Resurgam3
Old St Paul’s Cathedral was certainly the largest and most famous casualty of the Great Fire of London of 1666. And its passing – and rebirth – is recorded on several memorials, one of which can be found on the building itself.

Set on the pediment which, carved by Caius Gabriel Cibber, sits above south portico off Cannon Street, the memorial depicts a phoenix rising from clouds of smoke (ashes), a symbol of Sir Christopher Wren’s new cathedral which rose on the site of the old Cathedral in the wake of the fire. Below the phoenix is the Latin word, ‘Resurgam’, meaning “I Shall Rise Again”.

The story goes that Wren had this carved after, having called for a stone to mark the exact position over which St Paul’s mighty dome would rise, the architect was shown a fragment of one of the church’s tombstones which had been inscribed with the word.

The foundation stone for the new cathedral, largely built of Portland stone, was laid without any fanfare on 21st June, 1675, and it only took some 35 years before it was largely completed. Some of the stonework from the old cathedral was used in the construction of the new.

We should note that the old cathedral was in a state of some disrepair when the fire swept through it – the spire had collapsed in 1561 and despite the addition of a new portico by Inigo Jones, it was generally in poor condition.

Stonework from the Old St Paul’s – everything from a Viking grave marker to 16th century effigies – are now stored in the Triforium, rarely open to the public (tours of the Triforium are being run as part of the programme of events being held at the cathedral to mark the 350th anniversary of the Great Fire – see www.stpauls.co.uk/fire for more).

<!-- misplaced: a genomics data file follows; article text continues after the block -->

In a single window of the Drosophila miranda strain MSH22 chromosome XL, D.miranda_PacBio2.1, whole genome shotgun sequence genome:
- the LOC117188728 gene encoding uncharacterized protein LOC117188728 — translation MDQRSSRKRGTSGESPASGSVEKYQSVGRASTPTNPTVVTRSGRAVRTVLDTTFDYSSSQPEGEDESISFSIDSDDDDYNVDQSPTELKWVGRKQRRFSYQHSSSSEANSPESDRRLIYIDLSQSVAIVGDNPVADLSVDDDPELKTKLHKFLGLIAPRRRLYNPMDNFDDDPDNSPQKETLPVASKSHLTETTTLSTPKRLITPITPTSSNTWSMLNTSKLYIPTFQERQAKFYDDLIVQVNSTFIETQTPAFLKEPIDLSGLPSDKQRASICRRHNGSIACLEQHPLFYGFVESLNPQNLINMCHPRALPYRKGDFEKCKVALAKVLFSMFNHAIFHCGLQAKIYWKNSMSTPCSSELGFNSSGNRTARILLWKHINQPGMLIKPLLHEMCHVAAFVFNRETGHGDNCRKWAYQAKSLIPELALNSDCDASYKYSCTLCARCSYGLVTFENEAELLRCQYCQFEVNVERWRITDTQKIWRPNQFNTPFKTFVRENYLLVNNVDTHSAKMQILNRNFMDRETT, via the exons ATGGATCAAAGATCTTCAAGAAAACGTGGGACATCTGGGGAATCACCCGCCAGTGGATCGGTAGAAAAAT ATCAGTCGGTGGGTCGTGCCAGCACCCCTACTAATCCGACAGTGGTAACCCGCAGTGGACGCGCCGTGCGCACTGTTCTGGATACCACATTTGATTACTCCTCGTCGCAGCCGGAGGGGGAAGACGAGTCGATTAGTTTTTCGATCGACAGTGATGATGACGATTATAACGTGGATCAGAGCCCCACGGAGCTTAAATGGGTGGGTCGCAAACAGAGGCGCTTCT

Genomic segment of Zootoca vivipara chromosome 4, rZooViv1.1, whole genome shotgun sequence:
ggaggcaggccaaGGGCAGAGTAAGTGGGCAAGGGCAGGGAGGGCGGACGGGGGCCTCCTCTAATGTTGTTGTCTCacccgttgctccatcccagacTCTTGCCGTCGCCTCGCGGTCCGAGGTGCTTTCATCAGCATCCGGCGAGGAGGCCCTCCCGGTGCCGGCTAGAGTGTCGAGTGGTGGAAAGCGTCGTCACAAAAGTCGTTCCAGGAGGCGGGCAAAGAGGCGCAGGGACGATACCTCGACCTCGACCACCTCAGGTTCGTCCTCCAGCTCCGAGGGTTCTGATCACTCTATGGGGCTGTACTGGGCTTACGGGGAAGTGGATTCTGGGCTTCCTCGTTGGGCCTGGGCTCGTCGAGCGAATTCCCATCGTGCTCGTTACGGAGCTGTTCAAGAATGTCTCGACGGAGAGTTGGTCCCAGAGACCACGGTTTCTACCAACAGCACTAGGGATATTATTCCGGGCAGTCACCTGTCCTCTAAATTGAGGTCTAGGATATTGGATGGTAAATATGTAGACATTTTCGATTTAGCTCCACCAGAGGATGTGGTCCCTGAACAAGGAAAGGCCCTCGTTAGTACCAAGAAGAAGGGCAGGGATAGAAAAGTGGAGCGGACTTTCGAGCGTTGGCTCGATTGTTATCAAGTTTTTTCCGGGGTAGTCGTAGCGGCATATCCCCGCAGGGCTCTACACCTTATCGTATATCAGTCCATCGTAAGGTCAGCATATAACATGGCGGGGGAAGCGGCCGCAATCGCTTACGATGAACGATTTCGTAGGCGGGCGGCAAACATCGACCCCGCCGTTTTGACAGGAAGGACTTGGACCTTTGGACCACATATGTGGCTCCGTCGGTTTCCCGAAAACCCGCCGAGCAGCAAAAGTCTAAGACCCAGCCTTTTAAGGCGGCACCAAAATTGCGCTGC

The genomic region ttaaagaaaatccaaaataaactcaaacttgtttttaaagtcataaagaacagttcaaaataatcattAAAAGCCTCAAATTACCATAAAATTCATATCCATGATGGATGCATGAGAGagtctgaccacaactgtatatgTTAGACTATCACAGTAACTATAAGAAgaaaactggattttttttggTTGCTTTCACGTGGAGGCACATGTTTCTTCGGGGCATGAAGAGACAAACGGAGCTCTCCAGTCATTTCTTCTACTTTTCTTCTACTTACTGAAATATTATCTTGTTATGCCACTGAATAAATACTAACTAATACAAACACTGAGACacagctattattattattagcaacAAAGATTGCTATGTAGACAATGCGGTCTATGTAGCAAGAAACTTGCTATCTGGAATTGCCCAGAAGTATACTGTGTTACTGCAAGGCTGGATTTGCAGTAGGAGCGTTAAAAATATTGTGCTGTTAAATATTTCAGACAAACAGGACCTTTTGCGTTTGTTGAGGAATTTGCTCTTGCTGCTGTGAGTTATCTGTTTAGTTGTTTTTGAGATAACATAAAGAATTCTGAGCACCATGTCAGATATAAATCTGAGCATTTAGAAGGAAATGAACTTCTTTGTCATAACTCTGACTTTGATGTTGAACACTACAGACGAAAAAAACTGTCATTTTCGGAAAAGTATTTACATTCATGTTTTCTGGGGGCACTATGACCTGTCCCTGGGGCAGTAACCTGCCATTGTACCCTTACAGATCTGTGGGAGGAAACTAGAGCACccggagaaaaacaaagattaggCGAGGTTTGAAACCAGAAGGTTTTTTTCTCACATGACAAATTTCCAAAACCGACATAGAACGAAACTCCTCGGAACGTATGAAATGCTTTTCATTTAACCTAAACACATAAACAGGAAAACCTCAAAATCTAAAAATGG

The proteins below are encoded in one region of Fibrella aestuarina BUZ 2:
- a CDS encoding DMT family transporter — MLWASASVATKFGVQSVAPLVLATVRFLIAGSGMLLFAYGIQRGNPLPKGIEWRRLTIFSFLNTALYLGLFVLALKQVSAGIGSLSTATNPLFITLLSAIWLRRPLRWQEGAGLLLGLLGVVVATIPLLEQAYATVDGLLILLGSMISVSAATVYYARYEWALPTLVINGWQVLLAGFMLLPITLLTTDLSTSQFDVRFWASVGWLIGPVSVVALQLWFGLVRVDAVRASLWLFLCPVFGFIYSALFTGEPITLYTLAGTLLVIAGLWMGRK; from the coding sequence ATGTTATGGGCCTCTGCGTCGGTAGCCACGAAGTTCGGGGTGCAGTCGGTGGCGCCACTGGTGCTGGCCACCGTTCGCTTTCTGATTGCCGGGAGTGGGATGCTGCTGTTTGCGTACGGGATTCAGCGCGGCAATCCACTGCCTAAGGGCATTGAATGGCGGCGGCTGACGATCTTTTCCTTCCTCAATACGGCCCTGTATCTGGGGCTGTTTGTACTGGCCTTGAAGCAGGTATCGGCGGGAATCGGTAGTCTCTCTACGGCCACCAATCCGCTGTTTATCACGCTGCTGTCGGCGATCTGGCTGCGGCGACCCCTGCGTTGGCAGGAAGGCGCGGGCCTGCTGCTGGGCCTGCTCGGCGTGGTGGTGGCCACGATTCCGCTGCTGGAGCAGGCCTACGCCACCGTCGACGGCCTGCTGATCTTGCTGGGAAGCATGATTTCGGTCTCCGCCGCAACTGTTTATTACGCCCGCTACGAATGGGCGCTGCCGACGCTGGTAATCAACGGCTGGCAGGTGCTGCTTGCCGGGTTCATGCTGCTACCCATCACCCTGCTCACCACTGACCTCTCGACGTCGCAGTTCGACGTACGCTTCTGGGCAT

PICTURE: givingnot@rocketmail.com/CC BY-NC 2.0 (image cropped)

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Soho-Square

Originally named King’s Square in honour of King Charles II, Soho Square was laid out on what had been known as Soho Fields as a residential square with a garden at its centre in the late 1670s – part of the general demand for homes that came about after the Great Fire of London in 1666.

A fashionable place to live when built, among the early mansions was Monmouth House, a grand mansion originally built for James Scott, the Duke of Monmouth (and illegitimate son of King Charles II who lost his head after leading a rebellion against King James II) and later used by the French ambassador before it was demolished in the 1770s. Two of the square’s original homes are located at numbers 10 and 15.

A number of trees and shrubs were recorded as being planted here including cherry, peach and almond trees as well as lilacs, jessamine and honeysuckle – it’s suggested these may have been chosen by botanist Sir Joseph Banks who lived at number 32 from 1777 until his death in 1820.

King-Charles-IIThe square, which was opened to the public in 1954, is today at the heart of the West-End district of Soho, once synonymous with late night entertainment including the sex industry but also home to a growing number of film and media-related organisations (for a look at the derivation of the name Soho, see our earlier post).

Indeed, a number of media companies are based in the square itself – British Movietone, which was produced the Movietone news, was located here at number 22 for years while current inhabitants include Twentieth Century Fox (located in a building at number 31-32 where the botanically minded Linnean Society once met).

Other buildings of note in the square include the French Protestant Church, built in 1891-93 and located at numbers eight and nine and St Patrick’s Church, located at on the corner of Soho Square and Sutton Row. While a chapel was first consecrated here in 1792, the current building dates from the 1890s (reopened in 2011 after a £3.5 million restoration) and has catacombs which spread a considerable distance under the square. In a nod to less savoury aspects of the square’s past, the White House Brothel was also located here – at number 21 – in the late 18th century (the building is now known as Manor House).

The oldest statue in the square is that of Caius Gabriel Cibber’s King Charles II which dates from 1681 (pictured right) – a reminder of the square’s past name.  Originally part of a larger monument containing a fountain, it was removed in 1875 to make way for the distinctive half-timbered Tudor-style hut (pictured above) used by gardeners which, having been rebuilt in the 1930s, currently sits at the square’s centre and only returned to the gardens in 1938. There’s also a bench in the square which commemorates the late singer Kirsty MacColl, writer of the song Soho Square.

For more on London’s squares, see Gary Powell’s Square London.